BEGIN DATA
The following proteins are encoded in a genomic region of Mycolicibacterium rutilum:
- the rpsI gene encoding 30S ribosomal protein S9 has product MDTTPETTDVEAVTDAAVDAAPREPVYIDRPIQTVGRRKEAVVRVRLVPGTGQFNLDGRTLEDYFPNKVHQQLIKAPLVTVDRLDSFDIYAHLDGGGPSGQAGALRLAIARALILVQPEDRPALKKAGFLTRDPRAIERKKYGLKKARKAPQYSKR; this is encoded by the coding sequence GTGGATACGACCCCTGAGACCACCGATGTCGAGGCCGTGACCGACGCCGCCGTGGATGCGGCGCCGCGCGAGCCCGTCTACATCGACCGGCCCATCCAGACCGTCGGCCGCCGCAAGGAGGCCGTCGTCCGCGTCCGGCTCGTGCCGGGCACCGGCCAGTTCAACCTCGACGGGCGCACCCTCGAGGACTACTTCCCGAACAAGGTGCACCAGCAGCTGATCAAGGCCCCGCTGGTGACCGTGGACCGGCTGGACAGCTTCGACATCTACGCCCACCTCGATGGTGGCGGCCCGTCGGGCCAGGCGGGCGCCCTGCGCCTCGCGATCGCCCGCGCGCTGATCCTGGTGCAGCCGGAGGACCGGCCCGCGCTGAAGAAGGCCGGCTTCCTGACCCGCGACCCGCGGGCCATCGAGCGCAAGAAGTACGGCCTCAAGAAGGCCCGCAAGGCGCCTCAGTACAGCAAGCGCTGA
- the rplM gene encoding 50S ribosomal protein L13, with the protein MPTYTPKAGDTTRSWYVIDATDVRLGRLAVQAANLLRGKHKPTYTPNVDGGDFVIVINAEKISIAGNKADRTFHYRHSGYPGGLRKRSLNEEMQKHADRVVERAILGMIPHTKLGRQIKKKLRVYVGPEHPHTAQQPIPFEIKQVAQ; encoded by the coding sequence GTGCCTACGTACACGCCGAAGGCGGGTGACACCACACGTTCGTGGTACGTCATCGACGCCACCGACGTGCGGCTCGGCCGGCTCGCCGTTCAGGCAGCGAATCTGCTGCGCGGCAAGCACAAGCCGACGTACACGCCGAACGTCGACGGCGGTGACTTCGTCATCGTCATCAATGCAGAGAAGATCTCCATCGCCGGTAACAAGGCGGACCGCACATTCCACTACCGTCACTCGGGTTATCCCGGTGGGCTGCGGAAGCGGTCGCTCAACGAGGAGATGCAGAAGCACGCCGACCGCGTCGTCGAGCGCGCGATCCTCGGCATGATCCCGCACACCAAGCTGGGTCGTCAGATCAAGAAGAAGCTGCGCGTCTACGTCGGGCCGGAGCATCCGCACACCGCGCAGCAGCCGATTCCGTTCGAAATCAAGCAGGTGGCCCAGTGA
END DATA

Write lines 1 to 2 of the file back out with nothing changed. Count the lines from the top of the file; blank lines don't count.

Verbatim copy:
The following proteins are encoded in a genomic region of Mycolicibacterium rutilum:
- the rpsI gene encoding 30S ribosomal protein S9 has product MDTTPETTDVEAVTDAAVDAAPREPVYIDRPIQTVGRRKEAVVRVRLVPGTGQFNLDGRTLEDYFPNKVHQQLIKAPLVTVDRLDSFDIYAHLDGGGPSGQAGALRLAIARALILVQPEDRPALKKAGFLTRDPRAIERKKYGLKKARKAPQYSKR; this is encoded by the coding sequence GTGGATACGACCCCTGAGACCACCGATGTCGAGGCCGTGACCGACGCCGCCGTGGATGCGGCGCCGCGCGAGCCCGTCTACATCGACCGGCCCATCCAGACCGTCGGCCGCCGCAAGGAGGCCGTCGTCCGCGTCCGGCTCGTGCCGGGCACCGGCCAGTTCAACCTCGACGGGCGCACCCTCGAGGACTACTTCCCGAACAAGGTGCACCAGCAGCTGATCAAGGCCCCGCTGGTGACCGTGGACCGGCTGGACAGCTTCGACATCTACGCCCACCTCGATGGTGGCGGCCCGTCGGGCCAGGCGGGCGCCCTGCGCCTCGCGATCGCCCGCGCGCTGATCCTGGTGCAGCCGGAGGACCGGCCCGCGCTGAAGAAGGCCGGCTTCCTGACCCGCGACCCGCGGGCCATCGAGCGCAAGAAGTACGGCCTCAAGAAGGCCCGCAAGGCGCCTCAGTACAGCAAGCGCTGA